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There’s More to Frankincense and Myrrh Than Meets the Eye

Frankincense and myrrh have interesting medicinal properties

smithsonian.com

Well what is myrrh, anyway? - Monty Python's Life of Brian

As per the Biblical tale, as recounted in Matthew 2:1-12, an infant Jesus of Nazareth was visited in Bethlehem on the eve of his birth by Magi bearing gifts of gold, frankincense and myrrh.

To our modern sensibilities, these three gifts don't seem quite even. Gold, then as now, is a highly valuable treasure. But frankincense and myrrh... what even are they?

According to Simon Cotton for Chemistry World, frankincense and myrrh are sap, drawn from the Boswellia sacra and Commiphora trees, respectively. Frankincense was often burned as an incense, while myrrh made its way into medicine and perfume. In antiquity, writes Cotton, these saps were worth just as much as gold.

But as modern science has shown, these Magi (or wise men or kings, as they've come to be known) may have been onto something with their gifts. More than just aromatic compounds, frankincense and myrrh have interesting medicinal properties.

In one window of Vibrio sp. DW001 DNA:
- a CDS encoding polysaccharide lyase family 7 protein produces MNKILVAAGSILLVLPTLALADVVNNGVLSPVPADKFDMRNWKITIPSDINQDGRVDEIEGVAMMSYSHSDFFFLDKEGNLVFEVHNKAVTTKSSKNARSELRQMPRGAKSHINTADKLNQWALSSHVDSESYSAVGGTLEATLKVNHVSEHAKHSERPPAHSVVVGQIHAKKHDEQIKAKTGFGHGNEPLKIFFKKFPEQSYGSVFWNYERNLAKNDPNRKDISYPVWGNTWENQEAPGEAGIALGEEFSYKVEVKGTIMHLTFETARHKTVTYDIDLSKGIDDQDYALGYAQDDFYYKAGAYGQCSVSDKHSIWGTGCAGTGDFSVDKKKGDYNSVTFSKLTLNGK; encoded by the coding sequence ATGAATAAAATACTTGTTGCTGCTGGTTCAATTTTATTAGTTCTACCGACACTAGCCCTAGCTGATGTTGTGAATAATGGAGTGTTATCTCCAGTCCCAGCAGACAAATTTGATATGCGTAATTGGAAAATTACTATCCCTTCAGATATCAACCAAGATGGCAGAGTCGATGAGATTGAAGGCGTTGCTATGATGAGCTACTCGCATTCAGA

“From tests on mice, chemists at the University of Florence have found that molecules in myrrh act on the brain’s opioid receptors, explaining its painkilling action,” says Cotton.

The key active ingredient in frankincense, boswellic acid, meanwhile, “has a structure not dissimilar from some hormones like testosterone.”

Boswellic acids have anti-inflammatory and antiarthritic effects, so that they are finding pharmacological use in both East and West. These compounds seem to work by preventing the body from making pro-inflammatory compounds, whilst they also exert antitumor effects in colorectal cancer cells.

Atop its analgesic action, myrrh also seems to have anti-cancer properties.

Of the Magi's three gifts, maybe gold was the least valuable of all?

About Colin Schultz
Colin Schultz

Colin Schultz is a freelance science writer and editor based in Toronto, Canada. He blogs for Smart News and contributes to the American Geophysical Union. He has a B.Sc. in physical science and philosophy, and a M.A. in journalism.

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